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Virginia-sourced Christmas trees fill emergency demand for urban retailer

Virginia-sourced Christmas trees fill emergency demand for urban retailer

RICHMOND—Talk about last minute.

Tom Leonard of Tom Leonard's Farmer's Market in Henrico County was notified in October that his Canadian supplier of Christmas trees could not fulfill the market’s annual 5,000-plus tree order. So with a fast-approaching Christmas kickoff, Leonard reached out to the Virginia Department of Agriculture and Consumer Services for help.

“The VDACS marketing team often receives calls for assistance, but the Tom Leonard’s call was unique due to its urgency and size,” said Rob Davenport, VDACS director of marketing and development. “Wholesale Christmas trees are usually pre-sold by the end of summer. Fortunately, Virginia is home to Bottomley Farms in Grayson County, which has over 6,000 acres of trees and has grown into one of the largest shippers and suppliers of Christmas trees in the U.S.”

Like most retailers, Leonard’s market places Christmas tree orders a year in advance.

“Everybody wants those 7-to-8-foot trees,” Leonard said. “So, we knew we had a problem. It’s very difficult to replace so many trees in October. I might say it’s almost impossible, because they’re all sold out already.”

Leonard remembered hearing the governor promote Virginia-grown commodities, and his store has a “local” atmosphere, so he asked about sources closer to home. The VDACS team helped secure 5,000 excess Christmas trees from Bottomley.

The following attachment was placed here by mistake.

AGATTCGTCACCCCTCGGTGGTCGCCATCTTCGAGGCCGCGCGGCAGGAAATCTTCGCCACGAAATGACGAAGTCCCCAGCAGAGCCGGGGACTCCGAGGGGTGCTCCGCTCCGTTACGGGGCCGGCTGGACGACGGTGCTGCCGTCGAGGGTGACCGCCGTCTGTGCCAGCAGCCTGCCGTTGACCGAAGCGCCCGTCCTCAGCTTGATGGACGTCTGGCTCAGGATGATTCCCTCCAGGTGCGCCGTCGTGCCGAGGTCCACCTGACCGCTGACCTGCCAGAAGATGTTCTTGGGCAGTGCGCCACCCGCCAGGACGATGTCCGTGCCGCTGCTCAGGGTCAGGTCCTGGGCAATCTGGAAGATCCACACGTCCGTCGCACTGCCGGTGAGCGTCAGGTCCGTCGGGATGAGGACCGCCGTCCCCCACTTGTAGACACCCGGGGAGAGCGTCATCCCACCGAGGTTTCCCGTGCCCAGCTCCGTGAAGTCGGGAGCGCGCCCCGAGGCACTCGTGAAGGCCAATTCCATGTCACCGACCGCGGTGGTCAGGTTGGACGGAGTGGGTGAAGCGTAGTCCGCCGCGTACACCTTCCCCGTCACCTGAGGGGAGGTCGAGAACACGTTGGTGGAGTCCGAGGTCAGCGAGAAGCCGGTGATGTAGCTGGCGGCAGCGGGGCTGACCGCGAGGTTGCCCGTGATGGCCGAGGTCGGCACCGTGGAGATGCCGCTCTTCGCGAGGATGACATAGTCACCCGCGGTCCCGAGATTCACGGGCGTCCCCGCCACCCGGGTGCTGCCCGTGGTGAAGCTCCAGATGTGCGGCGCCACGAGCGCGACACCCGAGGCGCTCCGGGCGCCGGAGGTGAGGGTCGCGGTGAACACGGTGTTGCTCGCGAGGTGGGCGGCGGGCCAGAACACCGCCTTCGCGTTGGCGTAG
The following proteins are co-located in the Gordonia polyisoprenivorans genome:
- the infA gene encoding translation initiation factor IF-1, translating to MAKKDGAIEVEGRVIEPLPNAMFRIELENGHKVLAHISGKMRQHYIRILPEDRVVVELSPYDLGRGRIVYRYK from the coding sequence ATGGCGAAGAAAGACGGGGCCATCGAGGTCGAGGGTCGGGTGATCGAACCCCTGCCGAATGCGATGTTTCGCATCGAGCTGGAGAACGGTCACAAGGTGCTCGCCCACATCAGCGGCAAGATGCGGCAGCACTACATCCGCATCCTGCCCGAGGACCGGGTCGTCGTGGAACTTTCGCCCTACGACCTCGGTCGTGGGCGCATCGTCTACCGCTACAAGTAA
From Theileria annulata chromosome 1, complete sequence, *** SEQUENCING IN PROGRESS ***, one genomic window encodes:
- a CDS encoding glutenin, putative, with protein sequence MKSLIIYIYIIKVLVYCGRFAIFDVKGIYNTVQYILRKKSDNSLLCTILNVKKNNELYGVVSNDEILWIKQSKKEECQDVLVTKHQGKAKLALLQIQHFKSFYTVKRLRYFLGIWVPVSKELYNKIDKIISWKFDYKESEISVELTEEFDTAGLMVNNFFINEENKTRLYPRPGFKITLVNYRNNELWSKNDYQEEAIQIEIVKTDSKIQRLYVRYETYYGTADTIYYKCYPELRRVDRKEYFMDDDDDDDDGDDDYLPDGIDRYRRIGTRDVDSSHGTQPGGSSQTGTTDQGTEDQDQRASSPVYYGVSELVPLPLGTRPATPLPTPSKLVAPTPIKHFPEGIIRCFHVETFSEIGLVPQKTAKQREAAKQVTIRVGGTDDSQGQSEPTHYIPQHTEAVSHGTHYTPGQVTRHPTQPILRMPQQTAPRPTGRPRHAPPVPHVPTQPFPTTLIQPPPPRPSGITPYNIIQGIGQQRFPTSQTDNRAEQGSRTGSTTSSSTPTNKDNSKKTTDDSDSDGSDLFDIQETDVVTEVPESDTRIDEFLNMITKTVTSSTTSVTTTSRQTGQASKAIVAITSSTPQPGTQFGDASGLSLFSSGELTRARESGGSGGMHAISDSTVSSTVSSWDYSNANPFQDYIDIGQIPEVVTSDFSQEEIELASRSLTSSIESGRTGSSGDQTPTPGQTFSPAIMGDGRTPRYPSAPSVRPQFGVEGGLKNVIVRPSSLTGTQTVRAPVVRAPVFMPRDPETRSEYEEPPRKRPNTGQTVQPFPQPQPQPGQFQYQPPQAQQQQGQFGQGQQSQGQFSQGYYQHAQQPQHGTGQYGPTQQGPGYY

“We saved so much on transportation that we were able to keep the price the same as last year,” Leonard said. “We’re very happy. Customers loved the quality and how fresh they are! Bottomley and VDACS saved our neck.”

His trees sold out, and Leonard said his market will source Virginia trees from now on. He also joined the Virginia Christmas Tree Growers Association.

“We’re going to expand operations next year and make our Christmas shop even bigger,” he said.

Bottomley cuts around 600,000 trees annually, said Carlos Taylor, Bottomley’s Christmas tree manager.

Trees go to Texas, parts of New Jersey and New York, Ohio, part of Florida and down to Puerto Rico. Now the farm will add Short Pump to the list.

“It was short notice,” Taylor said. “But we worked it out. We hope to continue doing business with them in the future.”

Agriculture and forestry businesses are eager to help meet the needs of consumers and national and international buyers, Davenport said.

“This is a very good example of the state working with famers to fill a need and encourage local purchases of Virginia-grown products,” added Ben Rowe, Virginia Farm Bureau Federation field services director.

Virginia Christmas tree sales top $10 million annually, and the state is ranked seventh nationwide for harvest and production.

Media: Contact Michael Wallace, VDACS communications director, at 804-786-1904, Leonard at 804-283-2268, Taylor at 276-768-9001 or Rowe at 804-290-1017.